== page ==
Today I thought I’d share a story which I wrote last year. I can hardly believe that so much time has passed since I posted it! Take a look at the teaser and follow the link below to read the full story. I am currently writing another which I will have ready either by Christmas Eve at the earliest or Christmas Day at the latest. I’m enjoying reading through some of my fellow blogger’s Christmas-related posts too! It’s almost enough to get me out of my Scrooge-like introspection and find some holiday cheer! Almost…

Happy holidays, everyone!

The Elves’ Hot Chocolate

By Adam Dixon

“Well, I’m glad that’s over!” Barry the elf exclaimed, slumping back into the padded seats and closing his eyes. His green pointed hat slid over his mousey fringe. The large red sleigh bucked as it sailed over the clouds, jerking him forwards with a yelp.

“Oi! Pay attention, Baz!” barked a gruff voice beside him. Gary rubbed his head and glared at Barry. “You knocked off my hat, you clumsy oaf! It’s gone right over the edge! What am I supposed to say to Mrs Claus when we get home?”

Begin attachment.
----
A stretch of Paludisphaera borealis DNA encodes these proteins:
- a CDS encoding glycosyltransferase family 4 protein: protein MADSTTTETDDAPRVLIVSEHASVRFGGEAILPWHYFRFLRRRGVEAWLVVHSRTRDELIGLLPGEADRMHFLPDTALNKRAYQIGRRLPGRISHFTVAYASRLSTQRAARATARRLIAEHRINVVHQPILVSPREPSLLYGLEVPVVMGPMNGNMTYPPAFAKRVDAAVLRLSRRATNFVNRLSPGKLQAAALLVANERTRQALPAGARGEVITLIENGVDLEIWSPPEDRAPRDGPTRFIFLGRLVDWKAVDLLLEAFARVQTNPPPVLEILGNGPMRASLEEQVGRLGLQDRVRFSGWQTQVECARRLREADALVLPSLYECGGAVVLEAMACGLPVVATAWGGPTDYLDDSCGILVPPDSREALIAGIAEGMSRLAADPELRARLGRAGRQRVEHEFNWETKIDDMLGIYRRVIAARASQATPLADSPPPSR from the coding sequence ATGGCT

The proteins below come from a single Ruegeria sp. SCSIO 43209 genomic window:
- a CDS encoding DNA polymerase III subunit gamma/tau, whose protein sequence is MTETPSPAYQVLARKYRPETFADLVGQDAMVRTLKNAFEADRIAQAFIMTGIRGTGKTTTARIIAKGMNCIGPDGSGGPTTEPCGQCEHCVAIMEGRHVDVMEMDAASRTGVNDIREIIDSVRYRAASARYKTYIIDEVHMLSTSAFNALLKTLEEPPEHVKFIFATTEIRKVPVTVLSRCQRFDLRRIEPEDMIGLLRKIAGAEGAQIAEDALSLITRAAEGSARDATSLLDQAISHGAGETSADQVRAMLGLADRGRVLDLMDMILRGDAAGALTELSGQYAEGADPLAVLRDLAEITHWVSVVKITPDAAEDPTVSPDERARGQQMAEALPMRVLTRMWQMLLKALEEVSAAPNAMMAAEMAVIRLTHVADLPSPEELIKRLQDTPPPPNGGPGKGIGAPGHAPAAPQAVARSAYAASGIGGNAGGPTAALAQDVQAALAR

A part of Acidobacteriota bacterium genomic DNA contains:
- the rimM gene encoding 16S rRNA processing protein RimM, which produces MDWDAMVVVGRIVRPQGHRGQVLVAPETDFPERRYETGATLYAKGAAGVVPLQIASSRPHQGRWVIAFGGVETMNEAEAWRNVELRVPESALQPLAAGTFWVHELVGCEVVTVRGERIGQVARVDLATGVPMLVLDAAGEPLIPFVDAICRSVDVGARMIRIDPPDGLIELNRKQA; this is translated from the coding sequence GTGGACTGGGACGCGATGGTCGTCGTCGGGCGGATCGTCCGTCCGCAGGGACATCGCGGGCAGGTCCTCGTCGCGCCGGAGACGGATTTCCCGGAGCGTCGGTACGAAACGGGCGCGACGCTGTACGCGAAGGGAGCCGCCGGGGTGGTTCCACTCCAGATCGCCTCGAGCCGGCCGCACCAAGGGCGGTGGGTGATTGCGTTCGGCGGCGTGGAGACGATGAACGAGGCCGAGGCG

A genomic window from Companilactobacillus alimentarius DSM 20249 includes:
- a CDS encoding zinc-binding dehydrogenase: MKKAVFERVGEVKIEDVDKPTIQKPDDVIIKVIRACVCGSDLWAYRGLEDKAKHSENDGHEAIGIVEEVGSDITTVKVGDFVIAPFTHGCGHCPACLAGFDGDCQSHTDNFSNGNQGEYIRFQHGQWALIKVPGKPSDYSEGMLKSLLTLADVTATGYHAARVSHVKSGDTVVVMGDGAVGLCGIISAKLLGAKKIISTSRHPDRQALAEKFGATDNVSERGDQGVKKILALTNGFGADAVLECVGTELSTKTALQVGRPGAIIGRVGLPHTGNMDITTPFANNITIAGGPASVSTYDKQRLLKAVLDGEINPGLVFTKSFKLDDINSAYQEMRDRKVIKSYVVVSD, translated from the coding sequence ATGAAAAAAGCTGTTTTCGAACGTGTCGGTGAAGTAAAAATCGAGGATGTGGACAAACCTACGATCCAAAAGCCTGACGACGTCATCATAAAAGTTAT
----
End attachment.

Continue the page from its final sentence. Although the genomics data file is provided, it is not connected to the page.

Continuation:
“Sorry, Gaz,” Barry said sheepishly. He took the reins in a firm grip and surveyed the night sky.

The Slacker

I wrote this story today on my lunch break. It’s partially inspired by my lack of activity over the last fortnight, for which I feel guilty about. I’d gotten into a satisfying writing routine which made me happy and I will strive to get back on track with it. Unfortunately because I am a hideous slacker there will be no Fiction Fursday story until next week, sorry! Until then, I hope you all enjoy this little tale of a bloke who has a MUCH better excuse for his lack of productivity!

Here’s to getting back on track!

 

The Slacker